9 Types of Hidden Fees You Need to Notice in Renting Vehicles in China
Posted by: Herzog (IP Logged)
Date: February 24, 2012 10:39PM
Have this happened to you: you’ve booked a great deal on a rental car, only to find the price skyrocketing as your bill is rung up at the rental counter. In the end you are paying almost double the rate you have expected? Where are these extra rates from?
There are many kinds of extra charges the car rental companies can add to your bill; the following are some common ones you should not ignore.
Taxes and Airport Surcharges
According to different policies in some countries, the fees for car rental will include taxes ranging from 10%～30%.The prices you see online always include this. Unfortunately, you probably can't avoid state and local sales taxes.
Be careful of the mile limit per day. Check this point with the company, otherwise you will pay more than you have expected.
You will often pay a high premium for returning a car with an empty tank, so in most cases you'll want to fill up before you return your vehicle.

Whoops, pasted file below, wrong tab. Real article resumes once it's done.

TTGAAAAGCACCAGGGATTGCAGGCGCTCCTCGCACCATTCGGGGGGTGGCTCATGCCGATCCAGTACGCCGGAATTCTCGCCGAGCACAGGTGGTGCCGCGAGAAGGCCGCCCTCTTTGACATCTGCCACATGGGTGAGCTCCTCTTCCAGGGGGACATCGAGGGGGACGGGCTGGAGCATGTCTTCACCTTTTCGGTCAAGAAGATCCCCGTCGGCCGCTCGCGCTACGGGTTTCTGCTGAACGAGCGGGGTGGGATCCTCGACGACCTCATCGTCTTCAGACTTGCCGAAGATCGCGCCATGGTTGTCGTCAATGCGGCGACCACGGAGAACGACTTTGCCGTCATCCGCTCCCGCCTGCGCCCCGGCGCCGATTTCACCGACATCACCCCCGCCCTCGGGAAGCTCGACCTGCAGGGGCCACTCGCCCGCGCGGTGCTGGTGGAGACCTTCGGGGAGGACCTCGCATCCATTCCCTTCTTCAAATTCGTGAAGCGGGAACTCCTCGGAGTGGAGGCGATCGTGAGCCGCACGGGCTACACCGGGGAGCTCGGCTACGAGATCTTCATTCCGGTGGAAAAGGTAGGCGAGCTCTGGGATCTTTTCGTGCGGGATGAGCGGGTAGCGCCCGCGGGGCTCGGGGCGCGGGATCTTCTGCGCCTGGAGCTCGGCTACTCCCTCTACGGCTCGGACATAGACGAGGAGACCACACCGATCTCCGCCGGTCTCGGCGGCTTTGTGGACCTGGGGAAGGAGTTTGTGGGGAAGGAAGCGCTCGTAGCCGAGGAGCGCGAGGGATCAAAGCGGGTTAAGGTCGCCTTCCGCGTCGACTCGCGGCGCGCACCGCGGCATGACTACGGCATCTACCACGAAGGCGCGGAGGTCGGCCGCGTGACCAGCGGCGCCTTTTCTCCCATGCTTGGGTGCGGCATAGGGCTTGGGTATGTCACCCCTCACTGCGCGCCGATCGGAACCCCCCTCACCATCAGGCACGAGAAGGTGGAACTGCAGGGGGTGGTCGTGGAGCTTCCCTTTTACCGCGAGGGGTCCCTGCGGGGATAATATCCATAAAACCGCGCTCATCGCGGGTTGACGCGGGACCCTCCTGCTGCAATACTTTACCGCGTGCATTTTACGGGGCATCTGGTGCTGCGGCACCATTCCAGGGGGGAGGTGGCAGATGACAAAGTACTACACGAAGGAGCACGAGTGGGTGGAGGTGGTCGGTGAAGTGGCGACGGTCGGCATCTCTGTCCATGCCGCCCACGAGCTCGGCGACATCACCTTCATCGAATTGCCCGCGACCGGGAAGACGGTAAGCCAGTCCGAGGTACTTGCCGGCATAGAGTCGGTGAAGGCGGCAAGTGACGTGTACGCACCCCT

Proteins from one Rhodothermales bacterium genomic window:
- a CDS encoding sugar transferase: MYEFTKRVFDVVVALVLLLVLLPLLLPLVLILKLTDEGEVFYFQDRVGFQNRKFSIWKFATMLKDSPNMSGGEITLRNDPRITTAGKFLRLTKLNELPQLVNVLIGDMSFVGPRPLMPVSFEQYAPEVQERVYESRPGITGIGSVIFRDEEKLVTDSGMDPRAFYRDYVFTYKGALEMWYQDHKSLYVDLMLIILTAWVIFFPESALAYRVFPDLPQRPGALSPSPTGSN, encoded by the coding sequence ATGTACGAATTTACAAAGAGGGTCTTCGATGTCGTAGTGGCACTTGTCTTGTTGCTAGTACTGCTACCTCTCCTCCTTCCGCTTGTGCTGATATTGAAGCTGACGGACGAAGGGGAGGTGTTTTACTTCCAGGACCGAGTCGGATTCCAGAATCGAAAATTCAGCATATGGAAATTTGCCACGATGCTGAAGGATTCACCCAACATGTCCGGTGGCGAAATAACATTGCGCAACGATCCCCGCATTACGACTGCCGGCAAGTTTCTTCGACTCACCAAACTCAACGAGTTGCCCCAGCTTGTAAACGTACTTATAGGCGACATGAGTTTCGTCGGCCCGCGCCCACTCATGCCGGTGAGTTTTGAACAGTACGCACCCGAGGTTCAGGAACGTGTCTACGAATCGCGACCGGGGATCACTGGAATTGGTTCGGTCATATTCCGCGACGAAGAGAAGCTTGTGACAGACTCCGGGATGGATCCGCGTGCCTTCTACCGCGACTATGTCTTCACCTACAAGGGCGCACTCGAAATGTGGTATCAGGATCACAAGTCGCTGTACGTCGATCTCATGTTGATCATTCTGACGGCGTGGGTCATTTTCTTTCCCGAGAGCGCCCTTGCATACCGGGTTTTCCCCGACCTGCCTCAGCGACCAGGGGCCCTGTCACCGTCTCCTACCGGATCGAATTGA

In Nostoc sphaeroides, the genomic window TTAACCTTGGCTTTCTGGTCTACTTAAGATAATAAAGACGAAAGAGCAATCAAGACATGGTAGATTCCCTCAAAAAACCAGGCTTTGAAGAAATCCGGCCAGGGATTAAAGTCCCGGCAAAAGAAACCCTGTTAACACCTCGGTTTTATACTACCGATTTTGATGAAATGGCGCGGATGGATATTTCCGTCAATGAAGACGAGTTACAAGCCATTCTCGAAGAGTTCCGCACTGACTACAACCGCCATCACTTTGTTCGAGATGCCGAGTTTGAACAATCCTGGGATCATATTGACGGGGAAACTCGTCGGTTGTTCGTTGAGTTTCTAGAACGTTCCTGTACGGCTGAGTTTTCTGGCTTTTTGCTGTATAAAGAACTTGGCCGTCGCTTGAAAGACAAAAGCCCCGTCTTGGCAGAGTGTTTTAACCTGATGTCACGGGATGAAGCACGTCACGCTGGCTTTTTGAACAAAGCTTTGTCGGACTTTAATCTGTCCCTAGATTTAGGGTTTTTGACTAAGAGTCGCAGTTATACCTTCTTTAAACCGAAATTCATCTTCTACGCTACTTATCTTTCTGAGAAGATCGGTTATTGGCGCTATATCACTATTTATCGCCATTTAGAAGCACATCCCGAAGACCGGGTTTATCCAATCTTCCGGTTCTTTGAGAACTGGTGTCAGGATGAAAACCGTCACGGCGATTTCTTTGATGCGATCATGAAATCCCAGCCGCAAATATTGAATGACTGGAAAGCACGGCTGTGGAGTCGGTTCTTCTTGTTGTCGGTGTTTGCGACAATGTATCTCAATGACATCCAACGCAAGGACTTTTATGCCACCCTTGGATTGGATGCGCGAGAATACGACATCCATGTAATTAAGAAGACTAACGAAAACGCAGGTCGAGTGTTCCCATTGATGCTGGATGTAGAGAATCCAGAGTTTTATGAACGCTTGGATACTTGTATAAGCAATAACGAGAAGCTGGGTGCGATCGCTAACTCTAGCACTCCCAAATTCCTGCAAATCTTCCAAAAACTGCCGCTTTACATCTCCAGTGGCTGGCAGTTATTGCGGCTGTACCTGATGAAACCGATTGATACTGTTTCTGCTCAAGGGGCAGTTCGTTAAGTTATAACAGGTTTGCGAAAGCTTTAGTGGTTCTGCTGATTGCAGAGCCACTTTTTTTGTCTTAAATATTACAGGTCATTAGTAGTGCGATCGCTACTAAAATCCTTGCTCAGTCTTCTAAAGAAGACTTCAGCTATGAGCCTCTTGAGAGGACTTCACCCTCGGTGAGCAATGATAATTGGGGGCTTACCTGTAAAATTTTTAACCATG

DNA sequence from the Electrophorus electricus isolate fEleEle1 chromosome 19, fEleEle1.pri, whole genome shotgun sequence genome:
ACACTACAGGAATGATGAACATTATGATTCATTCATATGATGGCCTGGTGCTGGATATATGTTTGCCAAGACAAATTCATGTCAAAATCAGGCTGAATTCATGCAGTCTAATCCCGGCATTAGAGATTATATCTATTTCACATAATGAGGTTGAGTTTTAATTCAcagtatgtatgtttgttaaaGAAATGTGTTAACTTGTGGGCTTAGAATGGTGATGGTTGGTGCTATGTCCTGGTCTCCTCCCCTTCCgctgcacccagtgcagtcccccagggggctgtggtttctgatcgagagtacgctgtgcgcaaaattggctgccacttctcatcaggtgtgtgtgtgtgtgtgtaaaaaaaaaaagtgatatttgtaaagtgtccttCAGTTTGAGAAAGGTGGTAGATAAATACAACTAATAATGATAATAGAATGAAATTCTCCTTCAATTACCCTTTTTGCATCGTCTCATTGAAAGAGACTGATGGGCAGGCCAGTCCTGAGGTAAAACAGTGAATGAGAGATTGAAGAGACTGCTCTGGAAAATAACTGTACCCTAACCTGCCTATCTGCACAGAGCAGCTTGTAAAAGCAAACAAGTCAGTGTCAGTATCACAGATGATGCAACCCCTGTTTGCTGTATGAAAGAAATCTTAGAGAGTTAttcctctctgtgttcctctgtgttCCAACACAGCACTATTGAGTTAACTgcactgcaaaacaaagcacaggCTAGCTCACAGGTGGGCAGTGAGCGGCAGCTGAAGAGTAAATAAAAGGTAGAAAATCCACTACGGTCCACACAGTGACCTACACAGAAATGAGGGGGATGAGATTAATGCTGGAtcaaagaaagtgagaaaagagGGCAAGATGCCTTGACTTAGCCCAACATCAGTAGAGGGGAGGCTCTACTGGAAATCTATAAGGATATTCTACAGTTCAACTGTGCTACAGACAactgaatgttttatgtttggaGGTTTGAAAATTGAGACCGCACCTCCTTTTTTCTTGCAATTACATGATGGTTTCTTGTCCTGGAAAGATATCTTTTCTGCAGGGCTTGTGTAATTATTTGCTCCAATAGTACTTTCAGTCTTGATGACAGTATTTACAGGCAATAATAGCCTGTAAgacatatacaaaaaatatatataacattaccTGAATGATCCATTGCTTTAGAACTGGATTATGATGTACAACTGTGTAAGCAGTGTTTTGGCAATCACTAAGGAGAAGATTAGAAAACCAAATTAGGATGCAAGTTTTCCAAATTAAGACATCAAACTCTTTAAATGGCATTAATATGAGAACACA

An extra fee is usually charged if you return a car to a different location than where it was picked up. Different companies will have different price. However in China you will not worry about this problem much, for most of the companies will not allow you to do this. But attention is needed.
Early Return Fees
You might imagine that returning your car a day or two early would be a good thing for your car rental company, but unfortunately you'll most likely be dinged for that too. Many car rental companies will charge you for early returns.
Generally speaking, some car rental companies will charge extra to recover the costs of licensing their cars, usually between 3 and 8 percent of the cost of the rental. You may not be told about this fee in advance, so make sure to ask.
International Driving Permits
Renting a car and driving it in a foreign country is not the same as in your home country. The car rental company will ask you to have an International Driving Permit (IDP), which is basically just a piece of paper that translates your information into 10 different languages and is recognized by over 150 countries. Remember that you can do this job in your own country.
If you want a GPS in your car, be prepared to pay certain fee for this service also.
May be buying your own and taking it with you.
Upsizing and Reduced Fuel Economy
Last but not least, it is also common for an agency to run out of cars in a certain size class. In such cases, the standard practice is to upgrade you to a larger vehicle. That’s all well and good, except that bigger get worse mileage, and you might find yourself spending far more gas than your expectation.